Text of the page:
Kate Sȧnchez’s gaming community is changing the narrative in a male-dominated world
By Delilah Alvarado, Photography by Vince Neonash
Kate Sȧnchez has been paving the way for women of color in gaming and all things geek for most of her life.
“I’m a big geek,” Sȧnchez said. “I spent a lot of time with all my boy cousins growing up, and their favorite thing was Star Wars. My first console I owned was a PlayStation that my mom saved up all year to get me and I had three games. I had Crash Bandicoot and I had Tomb Raider and Tomb Raider II. I’ve always loved these things and they’ve always really shaped who I am.”
Sȧnchez has built a platform that brings women and people of color together over all things geek and pop culture. She and her husband started a podcast But Why Tho? in 2017 alongside her full-time job. They quickly expanded the next year with a website. The site is fully-funded by the couple and actively works with people from many backgrounds all around the country.
“I don’t want to sound arrogant but I found a community because I made a community,” Sȧnchez said. “Here [the site]it’s just about people being their authentic selves, talking together, playing games together, writing about things, getting each other’s input and learning from each other and that’s something that we really pride ourselves on.”
Sȧnchez and her husband had plans to cover upcoming gaming conventions including the PAX series which revolve around gaming culture involving tabletop, arcade and video gaming. Due to COVID-19, those plans had to be postponed. Sȧnchez continues to do game reviews and is starting a project where she will be doing a game show on Twitch.
She actively interacts within the community through social media and gaming platforms such as Twitch and Discord. While she discusses many aspects and topics, she also actively calls for equality within the community being a Mexican-American woman. Her place has always been in this space, yet she has always felt that her presence can go unnoticed in a community predominantly run by white men.
“It’s hard,” Sȧnchez said. “I’m always in this space where I’m essentially policing myself when I interact with folks. I’m a Mexican-American but I’m also not white passing, so with that it carries its own little piece. And so it’s rough, because online where my ethnicity is hidden, I get flack for being a woman. But then when my ethnicity is shown on my Twitter profile, my social presence, in-person at conventions, It’s also very clear that while people are thinking about diversity they’re not thinking about me.”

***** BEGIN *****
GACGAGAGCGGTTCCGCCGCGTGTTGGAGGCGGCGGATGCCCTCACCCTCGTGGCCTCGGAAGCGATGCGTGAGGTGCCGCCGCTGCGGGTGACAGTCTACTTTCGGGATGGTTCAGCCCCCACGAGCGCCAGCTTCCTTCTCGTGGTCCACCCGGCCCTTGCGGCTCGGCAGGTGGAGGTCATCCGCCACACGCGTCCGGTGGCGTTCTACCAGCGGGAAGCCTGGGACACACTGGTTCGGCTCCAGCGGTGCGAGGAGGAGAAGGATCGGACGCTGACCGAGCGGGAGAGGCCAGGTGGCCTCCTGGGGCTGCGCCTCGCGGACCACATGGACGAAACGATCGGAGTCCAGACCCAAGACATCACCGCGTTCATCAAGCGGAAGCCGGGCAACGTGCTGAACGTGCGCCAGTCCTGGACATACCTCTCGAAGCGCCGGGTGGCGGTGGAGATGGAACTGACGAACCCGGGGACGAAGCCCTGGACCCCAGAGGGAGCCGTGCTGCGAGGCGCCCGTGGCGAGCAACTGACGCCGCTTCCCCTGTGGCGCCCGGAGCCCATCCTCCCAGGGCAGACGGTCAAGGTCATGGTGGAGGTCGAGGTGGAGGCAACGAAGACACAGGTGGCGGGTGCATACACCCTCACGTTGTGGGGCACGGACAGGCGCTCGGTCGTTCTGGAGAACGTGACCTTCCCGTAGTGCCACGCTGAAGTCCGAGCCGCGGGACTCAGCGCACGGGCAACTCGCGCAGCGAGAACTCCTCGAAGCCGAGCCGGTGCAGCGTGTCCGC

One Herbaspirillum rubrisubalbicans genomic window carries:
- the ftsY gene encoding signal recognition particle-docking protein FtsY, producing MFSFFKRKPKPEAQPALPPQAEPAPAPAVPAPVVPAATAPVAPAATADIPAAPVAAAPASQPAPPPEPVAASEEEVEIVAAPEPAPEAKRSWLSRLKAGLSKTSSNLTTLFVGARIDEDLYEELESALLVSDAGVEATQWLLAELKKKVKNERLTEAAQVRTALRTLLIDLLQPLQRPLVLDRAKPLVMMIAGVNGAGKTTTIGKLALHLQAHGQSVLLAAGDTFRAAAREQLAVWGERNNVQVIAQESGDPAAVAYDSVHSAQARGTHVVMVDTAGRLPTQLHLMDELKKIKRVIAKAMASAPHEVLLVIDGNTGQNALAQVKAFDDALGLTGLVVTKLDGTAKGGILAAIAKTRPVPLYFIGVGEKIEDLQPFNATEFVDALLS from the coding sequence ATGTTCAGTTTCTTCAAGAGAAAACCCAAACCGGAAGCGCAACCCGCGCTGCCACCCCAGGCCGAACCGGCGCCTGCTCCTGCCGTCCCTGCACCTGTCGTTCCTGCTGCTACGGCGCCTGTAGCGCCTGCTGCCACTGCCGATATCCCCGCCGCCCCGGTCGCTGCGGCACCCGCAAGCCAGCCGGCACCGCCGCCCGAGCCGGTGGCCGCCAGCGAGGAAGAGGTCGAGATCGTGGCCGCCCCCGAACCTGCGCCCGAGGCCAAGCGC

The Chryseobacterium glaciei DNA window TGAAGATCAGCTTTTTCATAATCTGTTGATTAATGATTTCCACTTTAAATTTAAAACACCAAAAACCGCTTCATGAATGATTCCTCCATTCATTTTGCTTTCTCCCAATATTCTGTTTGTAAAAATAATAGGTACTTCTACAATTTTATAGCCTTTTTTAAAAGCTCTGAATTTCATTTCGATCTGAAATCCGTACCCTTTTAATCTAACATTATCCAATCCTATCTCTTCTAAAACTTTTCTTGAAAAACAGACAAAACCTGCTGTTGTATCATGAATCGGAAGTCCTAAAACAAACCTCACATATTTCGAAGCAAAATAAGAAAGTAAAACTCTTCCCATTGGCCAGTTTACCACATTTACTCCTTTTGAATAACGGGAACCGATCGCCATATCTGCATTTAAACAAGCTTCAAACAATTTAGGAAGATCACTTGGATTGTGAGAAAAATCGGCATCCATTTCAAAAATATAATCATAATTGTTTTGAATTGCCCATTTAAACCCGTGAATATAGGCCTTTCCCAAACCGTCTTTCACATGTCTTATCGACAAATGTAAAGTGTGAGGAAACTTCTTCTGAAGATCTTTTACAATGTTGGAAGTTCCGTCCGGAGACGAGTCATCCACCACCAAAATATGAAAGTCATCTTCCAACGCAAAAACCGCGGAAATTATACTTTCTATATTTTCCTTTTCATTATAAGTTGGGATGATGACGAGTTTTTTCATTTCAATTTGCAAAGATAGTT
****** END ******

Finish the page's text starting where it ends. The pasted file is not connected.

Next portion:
An increase in women in gaming has been occurring, but there is still more room for growth. Thanks to conversations such as #MeToo and the Black Lives Matter movement, there is a call for more representation in the industry. Before COVID-19, Sȧnchez was able to discuss these issues at conventions.
“A lot of the time brown and black women are just kind of left on the sidelines to push for ourselves,” Sȧnchez said. “A few weeks ago, I tweeted out ‘hey, we need to focus on the fact that brown and black women aren’t talking right now, you are really only listening to white women.’ And I got blocked by some fairly prominent names in the community. It puts you in this space where you feel like you can’t push back on issues. It puts you in this space where you worry about speaking out about things.”
Sȧnchez has had to learn to maneuver her way through the industry. Pressing issues without tarnishing her name or her community. She has been advised to not be so outspoken about issues. But in no way has been silent.
“I have to be confrontational,” Sȧnchez said. “Because I have to stand up for myself. And not only do I have to stand up for myself, but I have to stand up for my community because I’m not going to choose to be silent when people I care about or support are being hurt.”
She chose to not be silent a year ago and has not had any regrets or struggles from it. Along with making sure her voice is heard, extra work to prove herself becomes a natural part of it.
“If I want my work to get out there I have to hustle,” Sȧnchez said. “It’s hard because my husband has to sometimes tell me how much harder we’re working because I don’t really realize it. Because growing up Latina you understand that you’re gonna have to work harder. I don’t know what burnout is because I’m kind of always at that stage.”
Her work however has not gone unnoticed. The connections she has made have further proved that her content is being seen, as many fans and other content creators reach out to her.
“Over the two years that I’ve been doing this, I’ve gotten DMs, thanking me for either speaking up and out about issues or I’ve gotten DMs from people who are struggling with some of the issues that I struggle with and I write about,” Sȧnchez said. “And that honestly is the reward for me.”
Her biggest inspiration has been her Grandpa, who only had a 1st-grade education, was a migrant farm worker, fought in World War II, and started a family.
“Nothing about my family’s life has been easy and they didn’t quit,” Sȧnchez said. “So, why am I going to quit when I’m doing this to play a video game? It’s all about perspective for me. I just have the blood in my veins, and the people who came before me that didn’t stop.”
Sȧnchez doesn’t plan on leaving the geek community anytime soon. Even with the pandemic she is hopeful for her site and what the future will hold.
“I know that I belong here,” Sȧnchez said. “I just gotta make some other people realize it real quick. while it does get hard, when you realize that you’re turning your passions into work it is also really fulfilling when you meet people who connect with the words that you write. I’m here for the long haul.”